Motion to Continue
Rule 4.260 governs a “Motion to Continue:”
Rule 4.260 lays out the groundwork for when a judge should grant a continuance and when the judge should deny a continuance.
- In Writing: Rule 4.260 requires that a motion to continue be in writing unless made in a hearing in open court and signed by the party or attorney requesting the continuance.
- State Facts: A motion to continue “shall state the facts that the movant contends entitles the movant to a continuance.” In other words, simply asking for a continuance is per se grounds for the judge denying your motion. The motion doesn’t have to be lengthy. Instead, it simply has to give the basic facts as to why a continuance is necessary.
- First Continuance is Easier: Under the rules your first motion to continue is an easier proposition. According to Rule 4.260 “good cause” is grounds for a continuance.
- Additional Continuances are Harder: Under the rules a second continuance can be trickier. Specifically, the rules state that a second motion to continue shall be denied unless the court finds a manifest injustice would otherwise occur if the continuance is denied.
A Motion to Continue in Practice:
- Rule 4.260 is often more harsh than reality: Rule 4.260 uses harsh language such as automatic denials of second continuances unless there is a manifest injustice. In theory, most lawyers would probably agree that this language is a bit harsh. Judges are often more relenting when it comes to granting a second continuance than the rules would seem to suggest. However, this is not always the case.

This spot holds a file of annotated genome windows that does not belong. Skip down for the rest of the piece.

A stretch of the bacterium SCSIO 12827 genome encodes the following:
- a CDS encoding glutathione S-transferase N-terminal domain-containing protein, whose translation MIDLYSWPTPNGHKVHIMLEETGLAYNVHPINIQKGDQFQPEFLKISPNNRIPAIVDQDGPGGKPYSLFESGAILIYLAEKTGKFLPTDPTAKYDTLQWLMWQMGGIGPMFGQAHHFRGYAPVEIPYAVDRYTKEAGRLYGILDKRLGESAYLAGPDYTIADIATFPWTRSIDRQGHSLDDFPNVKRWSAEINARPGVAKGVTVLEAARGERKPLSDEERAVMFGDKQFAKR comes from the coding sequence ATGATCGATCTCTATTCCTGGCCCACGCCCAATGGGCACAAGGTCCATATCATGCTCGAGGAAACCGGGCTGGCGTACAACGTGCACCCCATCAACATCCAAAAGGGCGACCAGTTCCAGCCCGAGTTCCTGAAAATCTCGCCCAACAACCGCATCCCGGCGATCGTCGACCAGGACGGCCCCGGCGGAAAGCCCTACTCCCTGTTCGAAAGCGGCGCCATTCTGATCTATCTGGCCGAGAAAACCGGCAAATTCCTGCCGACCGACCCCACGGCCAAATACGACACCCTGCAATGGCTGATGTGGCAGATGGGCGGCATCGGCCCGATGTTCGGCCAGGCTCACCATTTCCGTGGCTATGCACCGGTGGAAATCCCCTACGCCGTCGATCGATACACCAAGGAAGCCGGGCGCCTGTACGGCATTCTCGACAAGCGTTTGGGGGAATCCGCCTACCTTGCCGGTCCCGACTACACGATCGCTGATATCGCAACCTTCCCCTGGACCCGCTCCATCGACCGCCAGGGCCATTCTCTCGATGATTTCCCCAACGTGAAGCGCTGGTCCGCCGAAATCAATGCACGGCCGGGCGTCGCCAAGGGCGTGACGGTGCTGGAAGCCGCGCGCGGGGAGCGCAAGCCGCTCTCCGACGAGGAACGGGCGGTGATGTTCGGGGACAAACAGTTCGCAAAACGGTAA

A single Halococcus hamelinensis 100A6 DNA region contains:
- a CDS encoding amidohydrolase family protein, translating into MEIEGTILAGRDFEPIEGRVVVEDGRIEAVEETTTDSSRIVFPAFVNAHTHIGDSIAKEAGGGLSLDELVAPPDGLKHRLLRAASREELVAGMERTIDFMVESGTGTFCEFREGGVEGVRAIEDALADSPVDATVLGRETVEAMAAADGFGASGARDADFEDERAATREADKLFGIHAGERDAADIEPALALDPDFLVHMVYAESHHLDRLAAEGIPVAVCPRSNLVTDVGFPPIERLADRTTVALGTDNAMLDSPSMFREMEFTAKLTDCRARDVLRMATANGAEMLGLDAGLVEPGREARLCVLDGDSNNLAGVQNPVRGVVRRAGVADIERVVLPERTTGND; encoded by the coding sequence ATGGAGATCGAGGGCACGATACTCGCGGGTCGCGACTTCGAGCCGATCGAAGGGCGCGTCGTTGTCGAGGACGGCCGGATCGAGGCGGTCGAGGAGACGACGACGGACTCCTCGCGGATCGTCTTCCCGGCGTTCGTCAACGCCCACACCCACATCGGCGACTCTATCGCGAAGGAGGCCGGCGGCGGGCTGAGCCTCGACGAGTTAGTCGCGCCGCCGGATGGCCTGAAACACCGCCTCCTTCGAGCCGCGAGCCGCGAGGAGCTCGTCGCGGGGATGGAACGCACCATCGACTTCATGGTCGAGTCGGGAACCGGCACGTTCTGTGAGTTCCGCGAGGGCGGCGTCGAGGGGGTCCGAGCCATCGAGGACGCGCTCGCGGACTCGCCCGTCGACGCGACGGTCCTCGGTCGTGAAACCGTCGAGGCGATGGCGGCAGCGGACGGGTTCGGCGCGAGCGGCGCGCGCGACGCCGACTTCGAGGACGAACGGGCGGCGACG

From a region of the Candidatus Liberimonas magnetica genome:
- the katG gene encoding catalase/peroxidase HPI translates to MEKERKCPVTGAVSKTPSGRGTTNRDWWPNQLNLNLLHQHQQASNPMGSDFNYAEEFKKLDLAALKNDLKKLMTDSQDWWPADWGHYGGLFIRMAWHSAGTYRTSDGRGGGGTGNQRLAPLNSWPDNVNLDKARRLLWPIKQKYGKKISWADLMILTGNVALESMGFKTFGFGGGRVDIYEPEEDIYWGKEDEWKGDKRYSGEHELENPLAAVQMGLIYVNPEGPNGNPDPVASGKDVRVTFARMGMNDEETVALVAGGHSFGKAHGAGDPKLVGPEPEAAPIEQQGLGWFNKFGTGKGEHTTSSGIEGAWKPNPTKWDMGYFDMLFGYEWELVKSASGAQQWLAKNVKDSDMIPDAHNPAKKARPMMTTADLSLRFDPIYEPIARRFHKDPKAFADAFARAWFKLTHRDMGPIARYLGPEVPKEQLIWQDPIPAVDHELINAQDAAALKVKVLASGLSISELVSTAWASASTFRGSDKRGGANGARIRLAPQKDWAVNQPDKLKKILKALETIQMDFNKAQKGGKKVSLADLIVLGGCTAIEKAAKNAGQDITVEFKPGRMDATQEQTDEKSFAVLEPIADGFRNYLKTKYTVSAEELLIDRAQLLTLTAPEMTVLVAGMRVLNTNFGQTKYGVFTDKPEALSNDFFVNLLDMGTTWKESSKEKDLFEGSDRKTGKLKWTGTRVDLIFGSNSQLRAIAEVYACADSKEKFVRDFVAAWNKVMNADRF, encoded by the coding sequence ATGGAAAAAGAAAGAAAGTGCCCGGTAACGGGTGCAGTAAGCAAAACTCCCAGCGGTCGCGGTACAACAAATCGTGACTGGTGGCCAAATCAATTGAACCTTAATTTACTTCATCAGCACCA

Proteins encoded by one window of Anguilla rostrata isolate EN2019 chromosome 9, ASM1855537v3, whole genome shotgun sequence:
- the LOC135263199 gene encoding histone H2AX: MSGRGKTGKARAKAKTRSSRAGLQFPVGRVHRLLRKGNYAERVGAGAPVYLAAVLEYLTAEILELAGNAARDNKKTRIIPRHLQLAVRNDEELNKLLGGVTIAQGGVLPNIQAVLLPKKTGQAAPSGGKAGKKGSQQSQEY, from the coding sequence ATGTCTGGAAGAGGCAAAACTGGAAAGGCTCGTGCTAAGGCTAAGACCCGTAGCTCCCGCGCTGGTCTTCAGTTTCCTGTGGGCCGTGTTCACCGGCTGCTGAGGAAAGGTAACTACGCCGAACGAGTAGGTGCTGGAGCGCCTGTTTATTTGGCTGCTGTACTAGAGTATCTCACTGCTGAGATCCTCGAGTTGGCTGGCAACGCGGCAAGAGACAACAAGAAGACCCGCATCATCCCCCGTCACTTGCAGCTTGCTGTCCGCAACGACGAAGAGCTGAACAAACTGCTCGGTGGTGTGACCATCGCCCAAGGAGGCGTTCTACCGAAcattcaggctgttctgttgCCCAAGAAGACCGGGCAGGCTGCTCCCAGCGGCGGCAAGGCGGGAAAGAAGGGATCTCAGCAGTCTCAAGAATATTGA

- Knowing the Judge: Because the rules are quite strict in theory, it’s important to know what the judge’s tendencies are. There are a few judges that are more likely to apply a strict interpretation of the rules and deny all second motions to continue. Some judges may even be more strict on what a “good cause” first motion to continue looks like. Knowing how quickly a judge will move the case along is helpful to the lawyer and the client because everyone can have a realistic expectation moving forward. It also helps the lawyer expedite the case and accomplish what is needed within a specific period of time.
Pointers for Defendants:
- Hire your lawyer quickly: Many clients proceed with the idea that they will play a wait-and-see game with their case. For example, they view the public defender as a free option that allows them to see what can be done on their case. If the results are undesirable they have the mindset that they can eventually go out and hire someone else and get a whole new crack at the case. They think this will buy them more time and that the new lawyer can come in and push the case out with additional continuances. However, if you wait too long you may have left your newly hired lawyer with no options and no ability to continue the case further. Some judges will flat out deny a notice of appearance of a newly hired attorney if the Defendant waits too long. Others will accept the notice of appearance but force you to trial or plea with a denial of the motion to continue.
- Make sure you know what to expect: Communicate with your lawyer from the beginning. Make sure you understand the judges tendencies and whether a continuance is likely or not likely. Make sure you plan your life and prepare for the time frames that the lawyer gives you. For example, if you are expecting to do a short stint in jail make sure your finances are secured and you have a game plan. Or if you are expecting to do probation with a lot of community service hours, make sure your schedule is reworked so you have time to get everything accomplished quickly once probation actually starts.